- Syllabus
- Course work section of the instructor's page for students, esp. regarding the following: announcements, attendance, holidays, in-class/take-home exercises, make-up policy, and academic integrity.
- On-line course handbook (this page)

There are two non-CS courses that have significant overlap with CMSC210. One is MAT200 (Discrete Math) and the other is PHL120 (Logic). If you have taken MAT200, you will see substantial overlap with CMSC210. If you have taken PHL120, you will feel the logic part of CMSC210 redundant. These students must consult the instructor before or early in the semester so that they can focus on the topics/approaches that are not covered in these courses. Special arrangements can be (and should be) made.

Just for your information, here is a list of discrete math (and related) textbooks that have been/could be used for this course:

*Mathematical Methods in Linguistics*by Barbara H. Partee, Alice G. Ter Meulen, and Robert Wall. Kluwer. 1990. [used in Sections 3 & 4, Fall 2002]*Discrete Mathematical Structures, 4th ed*. byBernard Kolman, Robert C. Busby, and Sharon Ross . Prentice Hall. 1999. [used in Sections 2 & 5, Fall 2002]*Introduction to Abstract Mathematics, 2nd ed*. by John F. Lucas. Ardsley House. 1990. [text for MAT200; similar coverage]*Discrete Mathematics, 5th ed*. by Richard Johnsonbaugh. Prentice Hall. 2001. [used in the past; older edition available in the TCNJ library]*Discrete Mathematics and its Applications, 5th ed*. by Kenneth H. Rosen. McGraw-Hill. 2003. [broad coverage (except for general ideas about algebra)]*Discrete Mathematical Structures for Computer Science*by Ronald E. Prather. Houghton Mifflin. 1976. [more materials on algebra, less on logic; available in the TCNJ library]*Discrete Structures of Computer Science*by Leon S. Levy. John Wiley & Sons. 1980. [good motivational examples; also as*Fundamental Concepts of Computer Science*, 1988; available in the TCNJ library]*Discrete Mathematics in Computer Science*by Donald F. Stanat and David F. McAllister. Prentice Hall. 1977. [coverage close to this course; available in the TCNJ library]

*Representation and Invariance of Scientific Structure*by Patrick Suppes. CSLI. 2002. [contains a lot of ideas discussed in this course*in detail*; probably readable and useful after this course (at least some part of it)]*Specification of Abstract Data Types*by Jacques Loeckx, Hans-Dieter Ehrich, and Markus Wolf. John Wiley & Sons. 1996. [emphasizes the connection between logic and algebraic structures]*Formal Specification: Techniques and Applications*by Nimal Nissanke. Springer-Verlag. 1999. [many examples]*Elementary Mathematical Modelling: A Dynamic Approach*by James Sandefur. Brooks/Cole. 2003. [contains many examples of modeling dynamic phenemena]*A Mathematical Introduction to Logic, 2nd ed*. by Herbert B. Enderton. Academic Press. 2000. [classic]*Mathematical Logic*by Stephen Cole Kleene. John Wiley & Sons. 1967. [some discussion on logic-structure connection; available in the library]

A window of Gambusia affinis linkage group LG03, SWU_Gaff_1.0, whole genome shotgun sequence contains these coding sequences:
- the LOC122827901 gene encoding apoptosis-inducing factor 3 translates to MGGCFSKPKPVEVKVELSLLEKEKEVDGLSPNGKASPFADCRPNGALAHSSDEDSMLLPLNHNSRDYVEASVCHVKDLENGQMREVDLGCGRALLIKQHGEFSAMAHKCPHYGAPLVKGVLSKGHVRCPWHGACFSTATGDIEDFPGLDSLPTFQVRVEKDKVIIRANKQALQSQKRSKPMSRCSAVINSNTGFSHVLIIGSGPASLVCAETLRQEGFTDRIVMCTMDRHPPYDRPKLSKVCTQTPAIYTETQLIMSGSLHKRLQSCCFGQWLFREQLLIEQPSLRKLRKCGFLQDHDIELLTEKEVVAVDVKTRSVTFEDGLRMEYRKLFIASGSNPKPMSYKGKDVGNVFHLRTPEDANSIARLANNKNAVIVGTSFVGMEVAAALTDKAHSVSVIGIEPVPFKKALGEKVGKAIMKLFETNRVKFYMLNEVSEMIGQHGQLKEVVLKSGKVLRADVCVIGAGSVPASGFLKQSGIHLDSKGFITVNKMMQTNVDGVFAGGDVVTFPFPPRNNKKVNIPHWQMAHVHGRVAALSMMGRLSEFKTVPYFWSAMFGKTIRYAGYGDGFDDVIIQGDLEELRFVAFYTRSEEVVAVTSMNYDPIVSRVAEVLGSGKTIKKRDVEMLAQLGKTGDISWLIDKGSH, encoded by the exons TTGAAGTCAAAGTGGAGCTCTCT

*What is Mathematical Logic?*by J. N. Crossley, et al. Dover. 1990. (originally from Oxford Univ. Press in 1972). [short; good to grasp the big picture (but not an introduction)]*Mathematical Logic*by Stephen Kleene. John Wiley & Sons. 1967. [available in the library; ]

*An Introduction to Formal Languages and Automata, 3rd ed*. by Peter Linz. 2001. Jones & Bartlett. [good explanation]

*Handbook of Logic and Proof Techniques for Computer Science*by Steven G. Krantz. Birkhäuser. 2002. [useful as a reference]-
*An Introduction to Information Theory*by Fazlollah M. Reza. Dover. 1994. (originally from McGraw-Hill in 1961). [helpful explanation of the background of information/entropy]

Hypothetical case | Take-home exercises (35%) | Comprehensive exercises (60%) | Project (5%) | Total | Expected grade |

1 | 100% (of 35%) | 90% | 100% | 94% | A |

2 | 90% | 80% | 80% | 84% | B |

3 | 80% | 70% | 60% | 73% | C |

4 | 70% | 60% | 40% | 63% | D |

In order to perform well in this course, you will need to complete nearly all take-home exercises as this component will help you to master the material in a timely manner.

- Introduce real-world problem that can be represented by using discrete math.
- Identify the discrete math concepts needed for the problem.
- Introduce and explain the discrete math concepts.
- Discuss how to apply the concepts to similar problems.
- Summarize the main points.
- Do in-class exercise at any point to appreciate introductory problems, understand the material, and/or review the topics.
- Introduce take-home exercises.

In general, by the evening before each lecture, I will post a preliminary version of lecture notes. Although students are not required to use this information, it might be helpful to bring a printout so that you can take note on it. After each lecture, exercises will be posted as well as a revised version of lecture notes, if necessary.

Students are encouraged to do exercises in groups. However, it would be best if you work on your own and have some answer before discussion.

If necessary, you might also consider Tutoring Center in Forcina Hall Room 145. Their web site is here.

In this class, please bring extra sheets of paper for in-class exercises.

One point raised in the education research literature is that weak students tend to overestimate their achievements and strong students tend to underestimate theirs. It is important that all the students understand their levels as accurately as possible so that they all achieve the course performance goals, through improvements following accurate evaluations. For this reason, I will need to be straightforward about my review of your self-evaluation. Since there are three midterm evaluation workshops, you should be able to compare the evaluations by yourself and me and to reflect it in later self-evaluations.